Based on the second set of measurements above, if I wanted total toe to be zero I would bump the passenger side tie rod 1/2 flat (or 1/12 turn) out. I would bump the driver side just under a half flat. Less than 1/32" total toe is close enough for me and I'm just going to leave it.

After your adjustments are made, drive the car around and repeat the measurement.
 

Grant 302

basic and well known psychic
Highpower11 said:
Thanks Grant 302 for the detailed write up! I think this is doable and I will tackle this over the winter.

askjeffro said:
It will be a while before I can play with this, but thank you for the write up!

I'm glad someone is willing to try it! Definitely let me know if you guys have any questions about what I wrote.
 
Really great write up!

Measured mine using this method today and it worked really well. I used the same approach but wanted to measure about half way up the wheel, so I bolted together 4 pieces of aluminum angle. I also used blue tape on the floor to mark the vertical using a level as Grant described:

IMG_17_zpsed8529b6.jpg

Then I used a short piece of the angle supported by two axle stands for the laser pointer -- used a clamp to secure the pointer and depress the laser button -- the second clamp is just for balance to stop the angle twisting:

IMG_18_zps3d9cf544.jpg

Rest of the process was the same as above. Line up the laser across the middle of the wheel (in my case):

IMG_19_zpscac9c00f.jpg

Then finally I used the angle on the rear wheel to measure toe in:

IMG_20_zps23a97894.jpg

You can see the blue laser dot.

I measured the LS Track difference as 1 3/4" with Stock Wheels and Tires, and my laser target was 1 1/2", so with a difference of 1/4" I had 1/16" of Toe in.
 
Wow, it's really great to see what people have devised here. I'll have to decide if this is better than what I use. Really old school, but I've just used a set of strings for years and years on multiple cars, including track cars. It's cheap, just two pieces of 1/2 electrical conduit, 4 jackstands and some thin gauge string. Sounds too easy to work, but the key is to make sure it is close to parallel and you're in calm air. I have to admit it takes some fusing to set up and I've tripped over it more than once, but it's good for measurements within 1/2 mm or .020", measuring on the wheel rim (I use a mickey meters measured tape). I use a Smartcamber to check camber. It always hurts me to see some guy in a nice street rod or customer driving down the road dog tracking and he doesn't even realize this is something you an get right in the garage as a DIY. Benefit of this method is you can align front and rear. Not an issue with Boss and the solid axle which is assumed to be in the right place, you can align only the front. However, I have other cars with IRS, so I can get all 4 wheels pointed where I want them. Once you learn how much to turn on the tie rods (I count the flats on the jam nuts) you can adjust toe at the track after you set camber without measuring.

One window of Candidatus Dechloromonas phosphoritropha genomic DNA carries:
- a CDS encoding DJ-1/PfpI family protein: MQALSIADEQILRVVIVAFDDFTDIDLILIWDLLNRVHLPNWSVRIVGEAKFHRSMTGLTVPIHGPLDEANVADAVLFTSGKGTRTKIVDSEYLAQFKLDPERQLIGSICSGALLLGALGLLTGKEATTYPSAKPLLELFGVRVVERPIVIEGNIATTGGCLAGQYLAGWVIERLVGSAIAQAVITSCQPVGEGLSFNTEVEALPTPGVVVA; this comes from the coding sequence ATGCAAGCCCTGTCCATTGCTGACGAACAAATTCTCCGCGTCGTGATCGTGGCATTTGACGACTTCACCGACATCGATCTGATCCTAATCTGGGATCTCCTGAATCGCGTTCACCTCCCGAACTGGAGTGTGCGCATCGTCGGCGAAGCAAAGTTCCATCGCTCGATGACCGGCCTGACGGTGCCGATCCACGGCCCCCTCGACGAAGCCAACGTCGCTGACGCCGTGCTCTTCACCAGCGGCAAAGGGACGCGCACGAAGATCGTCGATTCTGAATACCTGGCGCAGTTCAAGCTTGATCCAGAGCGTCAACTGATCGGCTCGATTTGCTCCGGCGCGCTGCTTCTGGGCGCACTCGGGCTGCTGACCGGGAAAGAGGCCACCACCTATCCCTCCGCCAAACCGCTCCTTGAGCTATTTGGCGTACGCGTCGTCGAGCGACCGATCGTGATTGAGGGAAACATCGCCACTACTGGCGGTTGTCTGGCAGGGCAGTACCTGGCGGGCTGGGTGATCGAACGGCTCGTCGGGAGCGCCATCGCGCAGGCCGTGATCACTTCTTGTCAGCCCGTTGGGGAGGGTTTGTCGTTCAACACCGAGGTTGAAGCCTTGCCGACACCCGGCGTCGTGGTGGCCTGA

Has anyone done a post about weight balancing their car?
 
My Boss has only had one very short track adventure so I have left it bone stock. But I am an advid road racer, restorer, mechanic of vintage race cars. My hobby is bringing old race cars back from the dead. For all of you that are getting sucked in to how much fun it is to understand, improve, or maintain a hot rod or track car I have starter advice. Frist pursue your curiosity and do not try to absorb all advice or publications completelyin one sitting. It comes in stages. I do not feel a new project succesfull unless I have learned something new doing it. Buy the two primer BIBLES OF CARS. Carroll Smiths's Prepare to win and Nuts Bolts and Fasteners. They are very old publications but rock solid even today. Pegusus Racing and any good online book store have them. Do not get bogged down trying to learn every thing read the area's you are interested in when you are ready go back and learn more. Alignment is well covered in chapter ten of Prepared to Win, again do not try to absorb it all just the basics that you understand in the first pass. as you tinker and learn you can read it again . Knowlege leads to more questions.
I would love to help a track addict like me to learn how to do it on the cheap and well.
Bruce [email protected] Buy the first book first and read chapter ten
 
I do my own on my M3 race car, the adjustments are easy to get to and it's easy to adjust everything.

I prefer toe plates, way easier that method described above and at $75 for the plates and 2 tape measures you can measure very easily. I find the biggest pain when doing toe is which way to turn the flats, it took me awhile to figure that one out.

I also do the string method to get the car laid out before the adjustments, this is the worst part and always takes 2 people, major PITA. I wish there was an easier way....

So what are all alignment specs for the Boss??